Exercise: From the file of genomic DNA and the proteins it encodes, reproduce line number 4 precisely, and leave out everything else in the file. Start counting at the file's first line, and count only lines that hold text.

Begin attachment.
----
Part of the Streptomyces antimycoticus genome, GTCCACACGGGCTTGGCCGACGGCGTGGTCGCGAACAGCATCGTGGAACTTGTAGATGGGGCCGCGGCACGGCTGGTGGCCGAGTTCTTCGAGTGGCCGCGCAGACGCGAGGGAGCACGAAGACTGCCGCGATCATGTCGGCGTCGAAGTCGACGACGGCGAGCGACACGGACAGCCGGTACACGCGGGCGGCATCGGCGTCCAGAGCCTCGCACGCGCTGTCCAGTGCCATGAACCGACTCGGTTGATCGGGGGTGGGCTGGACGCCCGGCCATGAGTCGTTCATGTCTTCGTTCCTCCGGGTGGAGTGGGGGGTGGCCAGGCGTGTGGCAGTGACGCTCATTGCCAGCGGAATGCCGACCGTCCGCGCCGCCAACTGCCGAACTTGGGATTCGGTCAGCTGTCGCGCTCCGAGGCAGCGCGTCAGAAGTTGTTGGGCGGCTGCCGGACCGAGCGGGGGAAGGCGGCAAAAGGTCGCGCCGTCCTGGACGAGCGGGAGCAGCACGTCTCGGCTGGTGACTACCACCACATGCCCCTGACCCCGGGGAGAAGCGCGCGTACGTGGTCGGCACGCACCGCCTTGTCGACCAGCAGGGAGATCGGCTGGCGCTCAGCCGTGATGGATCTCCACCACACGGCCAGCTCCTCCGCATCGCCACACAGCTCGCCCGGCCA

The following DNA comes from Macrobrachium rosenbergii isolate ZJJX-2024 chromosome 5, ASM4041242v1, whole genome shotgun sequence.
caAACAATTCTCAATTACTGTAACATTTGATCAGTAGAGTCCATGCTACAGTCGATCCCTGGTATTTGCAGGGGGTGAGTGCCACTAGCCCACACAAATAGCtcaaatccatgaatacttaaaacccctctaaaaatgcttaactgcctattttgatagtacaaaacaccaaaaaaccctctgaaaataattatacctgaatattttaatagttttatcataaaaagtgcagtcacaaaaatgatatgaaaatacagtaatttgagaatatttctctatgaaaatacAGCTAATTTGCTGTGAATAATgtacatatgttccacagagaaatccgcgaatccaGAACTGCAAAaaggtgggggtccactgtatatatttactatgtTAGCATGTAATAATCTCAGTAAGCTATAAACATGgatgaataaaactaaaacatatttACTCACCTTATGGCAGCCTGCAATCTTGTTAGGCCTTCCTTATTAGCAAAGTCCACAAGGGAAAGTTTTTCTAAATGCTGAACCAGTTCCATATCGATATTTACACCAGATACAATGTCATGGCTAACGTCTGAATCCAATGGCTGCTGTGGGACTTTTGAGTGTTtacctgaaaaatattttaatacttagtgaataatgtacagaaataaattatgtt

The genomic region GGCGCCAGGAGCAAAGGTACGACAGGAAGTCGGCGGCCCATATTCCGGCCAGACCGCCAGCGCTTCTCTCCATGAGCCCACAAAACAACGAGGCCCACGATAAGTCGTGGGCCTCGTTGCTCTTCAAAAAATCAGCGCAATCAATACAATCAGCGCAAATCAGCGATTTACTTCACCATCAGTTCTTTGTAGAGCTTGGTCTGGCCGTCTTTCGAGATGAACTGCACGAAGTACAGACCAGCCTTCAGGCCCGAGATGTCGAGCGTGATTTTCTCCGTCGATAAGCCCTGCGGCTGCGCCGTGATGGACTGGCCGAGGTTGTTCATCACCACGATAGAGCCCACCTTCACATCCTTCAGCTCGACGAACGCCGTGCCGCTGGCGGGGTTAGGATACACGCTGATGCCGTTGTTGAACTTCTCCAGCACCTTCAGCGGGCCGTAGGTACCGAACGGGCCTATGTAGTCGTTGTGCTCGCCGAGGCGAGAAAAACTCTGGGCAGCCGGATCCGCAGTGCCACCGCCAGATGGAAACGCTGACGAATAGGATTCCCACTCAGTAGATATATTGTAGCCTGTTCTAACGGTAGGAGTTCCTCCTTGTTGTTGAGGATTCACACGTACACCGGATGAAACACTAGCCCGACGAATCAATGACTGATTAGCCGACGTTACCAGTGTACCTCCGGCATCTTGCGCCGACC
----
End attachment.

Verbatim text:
The genomic region GGCGCCAGGAGCAAAGGTACGACAGGAAGTCGGCGGCCCATATTCCGGCCAGACCGCCAGCGCTTCTCTCCATGAGCCCACAAAACAACGAGGCCCACGATAAGTCGTGGGCCTCGTTGCTCTTCAAAAAATCAGCGCAATCAATACAATCAGCGCAAATCAGCGATTTACTTCACCATCAGTTCTTTGTAGAGCTTGGTCTGGCCGTCTTTCGAGATGAACTGCACGAAGTACAGACCAGCCTTCAGGCCCGAGATGTCGAGCGTGATTTTCTCCGTCGATAAGCCCTGCGGCTGCGCCGTGATGGACTGGCCGAGGTTGTTCATCACCACGATAGAGCCCACCTTCACATCCTTCAGCTCGACGAACGCCGTGCCGCTGGCGGGGTTAGGATACACGCTGATGCCGTTGTTGAACTTCTCCAGCACCTTCAGCGGGCCGTAGGTACCGAACGGGCCTATGTAGTCGTTGTGCTCGCCGAGGCGAGAAAAACTCTGGGCAGCCGGATCCGCAGTGCCACCGCCAGATGGAAACGCTGACGAATAGGATTCCCACTCAGTAGATATATTGTAGCCTGTTCTAACGGTAGGAGTTCCTCCTTGTTGTTGAGGATTCACACGTACACCGGATGAAACACTAGCCCGACGAATCAATGACTGATTAGCCGACGTTACCAGTGTACCTCCGGCATCTTGCGCCGACC